The first time I ever fashioned a clip-on earring was after seeing the video for Photograph. I didn’t dare wear it around my parents but I would put it on at school and wear it until someone (usually a teacher) asked me what I had in my ear. It may seem silly now, but I would not have even wanted an earring if I hadn’t seen Joe Elliot wearing one. My parents didn’t let me grow my hair out long (I never really tested them on it) but I wanted hair like Joe’s. It wasn’t long to the point of being feminine, but it was long enough to show that he was a rocker. Once again, it may sound silly, but we’re talking about the musings of a thirteen year old kid. The only other rock singer who actively affected the way I dressed was Brian Johnson and his flat cap. I STILL wear them to this day, but it wasn’t quite the same. I could almost get away with looking like him. Joe Elliot, on the other hand, was the guy I would have looked like had I been able to.
There are other reasons why Pyromania sticks out to me. It has one of the coolest and most iconic album covers of all time. I remember sitting there are looking at it for hours, trying to draw it. The jagged logo was soon scrawled on all of my notebooks and my gym bag. I knew I wanted to be “metal” and to me, Def Leppard was the metal thing out there. I would later discover Iron Maiden, Judas Priest, and other British bands through M-TV but it was Def Leppard that first reeled me in. They were the beginning for me. I do realize that Metallica’s first album came out the same year as Pyromania but that kind of stuff was WAY underground to someone like me. If it wasn’t on M-TV or the radio, I didn’t know about it.
You may be thinking, “You’re talking about Joe Elliot’s hair and album covers, what about the music?” Quite simply, I think it’s good. I already confessed that I like just about everything they’ve done. There have been some stinkers along the way but for the most part, they have been consistent. I know there are those who accuse them of selling out and not being a “metal” band anymore. Those accusations are true. They are not writing the same kind of music now that they were way back then. I don’t think they should be. They lost a founding guitarist after their second album and then lost the other one following Hysteria. They also met Mutt Lange and he, for better or worse, guided them along for several years. On top of that, they have gotten older. They aren’t the same band and will never be.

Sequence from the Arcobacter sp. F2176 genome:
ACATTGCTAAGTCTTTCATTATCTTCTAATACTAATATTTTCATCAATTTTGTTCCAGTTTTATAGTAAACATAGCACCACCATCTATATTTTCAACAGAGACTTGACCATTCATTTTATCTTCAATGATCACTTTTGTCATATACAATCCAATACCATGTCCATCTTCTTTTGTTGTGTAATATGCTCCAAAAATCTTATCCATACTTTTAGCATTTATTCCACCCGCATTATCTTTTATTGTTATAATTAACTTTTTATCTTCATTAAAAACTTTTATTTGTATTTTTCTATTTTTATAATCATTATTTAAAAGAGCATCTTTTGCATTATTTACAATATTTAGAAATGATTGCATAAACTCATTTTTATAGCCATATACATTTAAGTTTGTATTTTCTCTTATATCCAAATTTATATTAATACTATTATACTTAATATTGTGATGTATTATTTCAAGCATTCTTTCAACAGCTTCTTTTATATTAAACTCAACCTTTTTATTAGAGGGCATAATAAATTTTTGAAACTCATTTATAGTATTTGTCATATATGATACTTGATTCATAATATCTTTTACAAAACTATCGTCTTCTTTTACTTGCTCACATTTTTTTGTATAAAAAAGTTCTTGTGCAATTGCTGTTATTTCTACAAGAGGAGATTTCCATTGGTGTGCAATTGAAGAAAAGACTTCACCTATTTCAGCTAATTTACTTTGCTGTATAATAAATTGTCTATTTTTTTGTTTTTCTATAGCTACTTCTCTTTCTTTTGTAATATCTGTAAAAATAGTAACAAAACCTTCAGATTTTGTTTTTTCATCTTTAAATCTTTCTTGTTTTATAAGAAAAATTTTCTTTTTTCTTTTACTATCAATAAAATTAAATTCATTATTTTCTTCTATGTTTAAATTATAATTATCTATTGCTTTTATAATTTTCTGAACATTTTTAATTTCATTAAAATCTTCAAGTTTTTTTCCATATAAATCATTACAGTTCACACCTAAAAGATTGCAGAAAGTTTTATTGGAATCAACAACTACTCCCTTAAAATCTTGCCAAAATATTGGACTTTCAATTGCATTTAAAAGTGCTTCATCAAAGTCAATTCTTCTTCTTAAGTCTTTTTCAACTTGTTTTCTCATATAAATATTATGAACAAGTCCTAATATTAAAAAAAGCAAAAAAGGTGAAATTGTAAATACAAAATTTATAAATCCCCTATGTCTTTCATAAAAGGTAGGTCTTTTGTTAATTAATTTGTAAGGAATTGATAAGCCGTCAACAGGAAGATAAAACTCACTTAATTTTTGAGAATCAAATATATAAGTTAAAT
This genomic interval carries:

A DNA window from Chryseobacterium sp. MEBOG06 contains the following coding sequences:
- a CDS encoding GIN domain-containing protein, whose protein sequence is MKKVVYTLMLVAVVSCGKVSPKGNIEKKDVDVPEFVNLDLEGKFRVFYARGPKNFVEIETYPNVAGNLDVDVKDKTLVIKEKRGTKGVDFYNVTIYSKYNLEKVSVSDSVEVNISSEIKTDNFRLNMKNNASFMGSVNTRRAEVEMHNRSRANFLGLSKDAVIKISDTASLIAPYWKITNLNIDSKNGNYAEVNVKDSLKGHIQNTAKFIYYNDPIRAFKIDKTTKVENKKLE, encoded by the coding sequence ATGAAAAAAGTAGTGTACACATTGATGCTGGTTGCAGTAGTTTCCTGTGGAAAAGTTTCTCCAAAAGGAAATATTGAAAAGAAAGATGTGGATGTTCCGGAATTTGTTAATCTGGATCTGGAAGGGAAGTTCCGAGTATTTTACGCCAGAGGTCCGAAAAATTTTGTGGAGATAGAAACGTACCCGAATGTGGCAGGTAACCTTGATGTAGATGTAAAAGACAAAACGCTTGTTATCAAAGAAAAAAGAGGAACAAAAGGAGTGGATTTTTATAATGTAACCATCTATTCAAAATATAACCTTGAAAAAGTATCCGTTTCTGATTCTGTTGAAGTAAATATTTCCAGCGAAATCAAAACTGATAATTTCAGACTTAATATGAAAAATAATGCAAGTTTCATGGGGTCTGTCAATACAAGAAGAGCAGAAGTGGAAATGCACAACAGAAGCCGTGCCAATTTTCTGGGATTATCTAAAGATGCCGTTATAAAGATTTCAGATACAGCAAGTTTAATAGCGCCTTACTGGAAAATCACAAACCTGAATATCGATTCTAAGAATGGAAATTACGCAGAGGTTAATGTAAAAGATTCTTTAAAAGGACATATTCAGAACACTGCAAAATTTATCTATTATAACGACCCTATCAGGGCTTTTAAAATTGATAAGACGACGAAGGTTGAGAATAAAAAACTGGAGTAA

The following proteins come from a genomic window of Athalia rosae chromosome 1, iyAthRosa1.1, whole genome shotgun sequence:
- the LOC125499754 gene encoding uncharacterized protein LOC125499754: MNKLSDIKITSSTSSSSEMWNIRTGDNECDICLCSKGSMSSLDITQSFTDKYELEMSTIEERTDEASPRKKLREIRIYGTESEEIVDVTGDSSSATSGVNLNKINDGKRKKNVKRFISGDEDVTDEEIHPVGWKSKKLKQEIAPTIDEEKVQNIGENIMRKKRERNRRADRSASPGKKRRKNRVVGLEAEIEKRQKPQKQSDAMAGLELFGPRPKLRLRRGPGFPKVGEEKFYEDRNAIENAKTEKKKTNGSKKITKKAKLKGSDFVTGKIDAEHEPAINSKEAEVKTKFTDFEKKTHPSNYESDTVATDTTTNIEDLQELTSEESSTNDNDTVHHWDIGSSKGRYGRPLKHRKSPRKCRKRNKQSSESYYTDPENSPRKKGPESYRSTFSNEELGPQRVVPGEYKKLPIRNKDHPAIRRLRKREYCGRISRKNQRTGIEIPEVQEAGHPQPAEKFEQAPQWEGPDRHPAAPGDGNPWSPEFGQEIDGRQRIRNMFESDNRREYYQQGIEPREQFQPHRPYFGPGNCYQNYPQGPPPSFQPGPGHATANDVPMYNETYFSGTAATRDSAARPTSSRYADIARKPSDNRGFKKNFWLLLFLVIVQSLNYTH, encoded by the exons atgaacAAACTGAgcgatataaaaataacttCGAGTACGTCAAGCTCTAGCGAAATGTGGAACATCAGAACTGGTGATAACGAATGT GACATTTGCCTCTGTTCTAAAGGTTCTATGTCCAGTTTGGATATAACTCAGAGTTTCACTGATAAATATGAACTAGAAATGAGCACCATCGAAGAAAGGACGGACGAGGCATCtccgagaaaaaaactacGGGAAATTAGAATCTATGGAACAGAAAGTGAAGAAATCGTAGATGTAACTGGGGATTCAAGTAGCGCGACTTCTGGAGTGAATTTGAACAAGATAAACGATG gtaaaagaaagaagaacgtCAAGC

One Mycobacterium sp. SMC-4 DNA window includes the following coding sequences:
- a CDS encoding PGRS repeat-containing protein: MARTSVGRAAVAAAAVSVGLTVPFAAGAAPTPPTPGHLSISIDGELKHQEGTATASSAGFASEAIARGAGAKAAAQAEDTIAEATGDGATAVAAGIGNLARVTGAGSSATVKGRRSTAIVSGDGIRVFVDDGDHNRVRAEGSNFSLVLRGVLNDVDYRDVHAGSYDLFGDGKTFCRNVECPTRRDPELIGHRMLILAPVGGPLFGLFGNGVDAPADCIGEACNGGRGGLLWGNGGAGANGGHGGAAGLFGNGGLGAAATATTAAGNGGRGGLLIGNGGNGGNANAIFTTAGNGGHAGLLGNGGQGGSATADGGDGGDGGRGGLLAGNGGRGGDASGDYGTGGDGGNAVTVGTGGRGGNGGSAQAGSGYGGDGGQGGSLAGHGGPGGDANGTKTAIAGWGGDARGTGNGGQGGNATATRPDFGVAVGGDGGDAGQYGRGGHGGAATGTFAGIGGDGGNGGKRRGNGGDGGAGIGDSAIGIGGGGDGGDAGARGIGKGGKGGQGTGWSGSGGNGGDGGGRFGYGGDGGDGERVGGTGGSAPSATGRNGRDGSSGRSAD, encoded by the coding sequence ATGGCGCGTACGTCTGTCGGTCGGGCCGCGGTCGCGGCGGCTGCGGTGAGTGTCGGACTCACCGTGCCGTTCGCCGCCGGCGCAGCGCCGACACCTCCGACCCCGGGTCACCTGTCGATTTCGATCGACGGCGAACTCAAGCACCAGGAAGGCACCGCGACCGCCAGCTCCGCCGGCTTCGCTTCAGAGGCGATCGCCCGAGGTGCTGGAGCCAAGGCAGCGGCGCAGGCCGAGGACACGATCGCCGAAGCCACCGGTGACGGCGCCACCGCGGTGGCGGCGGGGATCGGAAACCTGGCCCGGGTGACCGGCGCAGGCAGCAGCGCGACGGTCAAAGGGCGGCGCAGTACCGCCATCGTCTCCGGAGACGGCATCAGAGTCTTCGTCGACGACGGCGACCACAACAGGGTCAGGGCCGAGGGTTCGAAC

I am one of those fans who believe that they did lose something after Pyromania. They had to adjust to their drummer losing his arm. They had to adjust to the explosion of M-TV and the changes that it caused. Def Leppard evolved partly due to the changes they caused. Hysteria gets blasted by a lot of people for being too polished but Pyromania is pretty slick too. There are drum machines and synthesizers on it too, they just don’t jump out and hit you like they do on Hysteria. It’s still a guitar-driven album with enough of the grit from their early stuff to keep fans satisfied. In many ways, it WAS the last original Def Leppard album. They were a drastically different band from Hysteria on.
If I were to sit down and make a top twenty list of Def Leppard songs, six of them would be from Pyromania. No other album has more than three. That should say something.